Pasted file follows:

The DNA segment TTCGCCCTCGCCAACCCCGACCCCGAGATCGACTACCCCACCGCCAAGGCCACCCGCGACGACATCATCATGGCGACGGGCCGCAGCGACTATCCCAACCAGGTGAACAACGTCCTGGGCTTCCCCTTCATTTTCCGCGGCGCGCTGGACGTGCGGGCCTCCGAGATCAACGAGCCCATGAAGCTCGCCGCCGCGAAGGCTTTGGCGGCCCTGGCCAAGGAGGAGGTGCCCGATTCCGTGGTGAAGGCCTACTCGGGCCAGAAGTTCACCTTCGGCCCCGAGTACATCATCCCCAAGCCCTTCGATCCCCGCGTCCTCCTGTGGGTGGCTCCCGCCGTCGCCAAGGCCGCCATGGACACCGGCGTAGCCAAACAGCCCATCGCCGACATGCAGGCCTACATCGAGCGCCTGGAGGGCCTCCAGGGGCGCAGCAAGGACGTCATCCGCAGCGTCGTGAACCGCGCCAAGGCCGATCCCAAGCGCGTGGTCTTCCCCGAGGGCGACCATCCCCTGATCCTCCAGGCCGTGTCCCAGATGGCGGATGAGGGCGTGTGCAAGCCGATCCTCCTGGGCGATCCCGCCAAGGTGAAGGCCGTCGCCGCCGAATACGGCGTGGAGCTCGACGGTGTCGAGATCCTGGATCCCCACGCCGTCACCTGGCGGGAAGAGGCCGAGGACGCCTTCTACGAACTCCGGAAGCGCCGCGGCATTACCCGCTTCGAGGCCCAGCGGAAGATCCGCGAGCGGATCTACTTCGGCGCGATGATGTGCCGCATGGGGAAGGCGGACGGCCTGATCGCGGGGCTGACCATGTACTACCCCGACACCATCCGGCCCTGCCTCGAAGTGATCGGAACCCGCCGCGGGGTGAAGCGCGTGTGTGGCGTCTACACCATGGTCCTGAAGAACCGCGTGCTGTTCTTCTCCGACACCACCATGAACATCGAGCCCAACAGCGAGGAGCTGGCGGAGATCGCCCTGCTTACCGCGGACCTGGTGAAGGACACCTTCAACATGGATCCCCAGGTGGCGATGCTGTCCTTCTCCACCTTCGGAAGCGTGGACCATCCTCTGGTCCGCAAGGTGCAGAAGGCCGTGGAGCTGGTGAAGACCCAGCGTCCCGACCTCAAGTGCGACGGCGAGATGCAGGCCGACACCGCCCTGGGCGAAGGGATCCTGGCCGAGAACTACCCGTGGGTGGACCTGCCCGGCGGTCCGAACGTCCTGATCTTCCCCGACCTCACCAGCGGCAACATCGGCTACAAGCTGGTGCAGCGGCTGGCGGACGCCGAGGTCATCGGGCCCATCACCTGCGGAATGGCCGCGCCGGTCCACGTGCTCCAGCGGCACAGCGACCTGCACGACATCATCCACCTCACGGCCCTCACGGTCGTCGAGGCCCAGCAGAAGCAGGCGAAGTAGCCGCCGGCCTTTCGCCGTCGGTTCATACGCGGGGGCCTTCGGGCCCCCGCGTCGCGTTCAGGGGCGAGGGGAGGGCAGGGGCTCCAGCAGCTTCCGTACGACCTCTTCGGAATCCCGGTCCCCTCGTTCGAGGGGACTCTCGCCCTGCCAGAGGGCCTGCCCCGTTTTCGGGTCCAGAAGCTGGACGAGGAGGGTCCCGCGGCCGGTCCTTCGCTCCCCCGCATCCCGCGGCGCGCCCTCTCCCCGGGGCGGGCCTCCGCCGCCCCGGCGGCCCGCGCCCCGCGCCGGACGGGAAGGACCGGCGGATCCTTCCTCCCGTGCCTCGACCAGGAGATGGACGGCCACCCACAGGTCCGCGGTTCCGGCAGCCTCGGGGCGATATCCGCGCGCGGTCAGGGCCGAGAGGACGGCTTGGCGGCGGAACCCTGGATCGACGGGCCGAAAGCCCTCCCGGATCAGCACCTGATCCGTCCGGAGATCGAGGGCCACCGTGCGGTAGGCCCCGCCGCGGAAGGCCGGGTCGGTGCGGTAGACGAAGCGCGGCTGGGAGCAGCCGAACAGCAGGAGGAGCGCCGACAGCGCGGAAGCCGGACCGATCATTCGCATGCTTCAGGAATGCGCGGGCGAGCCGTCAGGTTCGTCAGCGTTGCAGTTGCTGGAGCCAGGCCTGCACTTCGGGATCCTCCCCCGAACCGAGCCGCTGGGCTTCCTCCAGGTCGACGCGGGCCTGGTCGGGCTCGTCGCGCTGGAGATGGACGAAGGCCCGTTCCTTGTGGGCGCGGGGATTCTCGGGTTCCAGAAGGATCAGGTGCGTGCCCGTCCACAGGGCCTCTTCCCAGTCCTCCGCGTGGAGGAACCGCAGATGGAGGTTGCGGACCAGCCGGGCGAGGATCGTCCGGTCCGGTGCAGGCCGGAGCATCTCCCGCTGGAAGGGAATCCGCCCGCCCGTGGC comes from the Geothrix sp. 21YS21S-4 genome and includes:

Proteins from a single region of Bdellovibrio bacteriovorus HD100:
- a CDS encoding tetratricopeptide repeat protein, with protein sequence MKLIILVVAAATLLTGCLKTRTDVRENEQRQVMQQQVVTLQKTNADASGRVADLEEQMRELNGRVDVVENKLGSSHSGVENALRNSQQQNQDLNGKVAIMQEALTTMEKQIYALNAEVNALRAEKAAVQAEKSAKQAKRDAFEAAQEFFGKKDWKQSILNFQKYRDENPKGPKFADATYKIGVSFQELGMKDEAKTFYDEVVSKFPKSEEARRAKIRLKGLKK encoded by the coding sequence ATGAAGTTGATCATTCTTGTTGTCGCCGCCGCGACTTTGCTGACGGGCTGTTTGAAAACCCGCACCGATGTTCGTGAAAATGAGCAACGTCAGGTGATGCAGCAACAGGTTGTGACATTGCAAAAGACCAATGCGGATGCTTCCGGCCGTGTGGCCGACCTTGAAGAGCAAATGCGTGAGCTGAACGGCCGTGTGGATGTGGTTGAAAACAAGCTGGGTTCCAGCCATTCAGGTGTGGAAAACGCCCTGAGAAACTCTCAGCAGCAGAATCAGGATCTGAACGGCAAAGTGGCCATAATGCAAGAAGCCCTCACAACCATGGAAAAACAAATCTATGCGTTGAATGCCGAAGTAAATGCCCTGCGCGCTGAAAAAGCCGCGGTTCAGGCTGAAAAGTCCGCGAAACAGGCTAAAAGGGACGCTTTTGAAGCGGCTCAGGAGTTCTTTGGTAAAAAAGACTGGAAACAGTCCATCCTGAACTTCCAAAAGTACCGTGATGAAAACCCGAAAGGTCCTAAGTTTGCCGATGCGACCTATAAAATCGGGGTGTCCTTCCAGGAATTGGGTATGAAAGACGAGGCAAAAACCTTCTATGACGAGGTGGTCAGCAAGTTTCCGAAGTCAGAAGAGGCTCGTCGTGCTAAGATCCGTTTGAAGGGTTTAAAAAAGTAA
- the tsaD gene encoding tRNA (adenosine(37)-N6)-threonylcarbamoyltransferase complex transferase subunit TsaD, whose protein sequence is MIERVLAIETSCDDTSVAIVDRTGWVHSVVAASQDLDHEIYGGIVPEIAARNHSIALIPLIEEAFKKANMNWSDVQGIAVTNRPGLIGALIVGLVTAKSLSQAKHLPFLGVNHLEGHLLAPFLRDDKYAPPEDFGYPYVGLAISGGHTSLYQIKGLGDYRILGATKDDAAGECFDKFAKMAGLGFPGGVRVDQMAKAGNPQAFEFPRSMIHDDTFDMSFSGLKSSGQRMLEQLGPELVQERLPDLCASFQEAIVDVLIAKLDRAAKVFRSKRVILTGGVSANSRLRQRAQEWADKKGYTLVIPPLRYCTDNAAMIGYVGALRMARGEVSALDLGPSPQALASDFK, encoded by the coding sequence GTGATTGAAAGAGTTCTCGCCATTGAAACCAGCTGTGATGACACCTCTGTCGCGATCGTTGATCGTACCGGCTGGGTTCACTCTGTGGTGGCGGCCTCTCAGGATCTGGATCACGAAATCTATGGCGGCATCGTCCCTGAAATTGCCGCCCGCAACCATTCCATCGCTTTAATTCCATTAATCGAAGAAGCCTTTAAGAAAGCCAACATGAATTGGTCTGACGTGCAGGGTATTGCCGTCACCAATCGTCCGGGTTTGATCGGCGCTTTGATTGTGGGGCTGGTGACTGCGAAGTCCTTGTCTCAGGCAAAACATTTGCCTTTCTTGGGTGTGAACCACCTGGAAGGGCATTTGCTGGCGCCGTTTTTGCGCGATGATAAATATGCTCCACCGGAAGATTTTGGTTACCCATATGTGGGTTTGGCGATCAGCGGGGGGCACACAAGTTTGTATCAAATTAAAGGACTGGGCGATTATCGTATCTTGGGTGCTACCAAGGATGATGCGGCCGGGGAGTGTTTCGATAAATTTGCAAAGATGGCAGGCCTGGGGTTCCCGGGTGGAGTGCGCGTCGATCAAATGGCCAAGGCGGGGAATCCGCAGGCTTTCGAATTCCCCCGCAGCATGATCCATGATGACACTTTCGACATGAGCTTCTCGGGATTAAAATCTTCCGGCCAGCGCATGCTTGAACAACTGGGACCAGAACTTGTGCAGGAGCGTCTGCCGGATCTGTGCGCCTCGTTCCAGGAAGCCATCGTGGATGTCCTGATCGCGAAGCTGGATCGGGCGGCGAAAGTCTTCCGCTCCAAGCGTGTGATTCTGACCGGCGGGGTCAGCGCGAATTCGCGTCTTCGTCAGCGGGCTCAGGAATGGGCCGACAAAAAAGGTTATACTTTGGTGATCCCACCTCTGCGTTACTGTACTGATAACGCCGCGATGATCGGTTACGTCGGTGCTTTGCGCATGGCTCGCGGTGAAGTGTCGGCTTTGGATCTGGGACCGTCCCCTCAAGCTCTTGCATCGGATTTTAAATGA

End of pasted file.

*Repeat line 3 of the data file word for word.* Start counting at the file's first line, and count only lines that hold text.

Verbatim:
- a CDS encoding tetratricopeptide repeat protein, with protein sequence MKLIILVVAAATLLTGCLKTRTDVRENEQRQVMQQQVVTLQKTNADASGRVADLEEQMRELNGRVDVVENKLGSSHSGVENALRNSQQQNQDLNGKVAIMQEALTTMEKQIYALNAEVNALRAEKAAVQAEKSAKQAKRDAFEAAQEFFGKKDWKQSILNFQKYRDENPKGPKFADATYKIGVSFQELGMKDEAKTFYDEVVSKFPKSEEARRAKIRLKGLKK encoded by the coding sequence ATGAAGTTGATCATTCTTGTTGTCGCCGCCGCGACTTTGCTGACGGGCTGTTTGAAAACCCGCACCGATGTTCGTGAAAATGAGCAACGTCAGGTGATGCAGCAACAGGTTGTGACATTGCAAAAGACCAATGCGGATGCTTCCGGCCGTGTGGCCGACCTTGAAGAGCAAATGCGTGAGCTGAACGGCCGTGTGGATGTGGTTGAAAACAAGCTGGGTTCCAGCCATTCAGGTGTGGAAAACGCCCTGAGAAACTCTCAGCAGCAGAATCAGGATCTGAACGGCAAAGTGGCCATAATGCAAGAAGCCCTCACAACCATGGAAAAACAAATCTATGCGTTGAATGCCGAAGTAAATGCCCTGCGCGCTGAAAAAGCCGCGGTTCAGGCTGAAAAGTCCGCGAAACAGGCTAAAAGGGACGCTTTTGAAGCGGCTCAGGAGTTCTTTGGTAAAAAAGACTGGAAACAGTCCATCCTGAACTTCCAAAAGTACCGTGATGAAAACCCGAAAGGTCCTAAGTTTGCCGATGCGACCTATAAAATCGGGGTGTCCTTCCAGGAATTGGGTATGAAAGACGAGGCAAAAACCTTCTATGACGAGGTGGTCAGCAAGTTTCCGAAGTCAGAAGAGGCTCGTCGTGCTAAGATCCGTTTGAAGGGTTTAAAAAAGTAA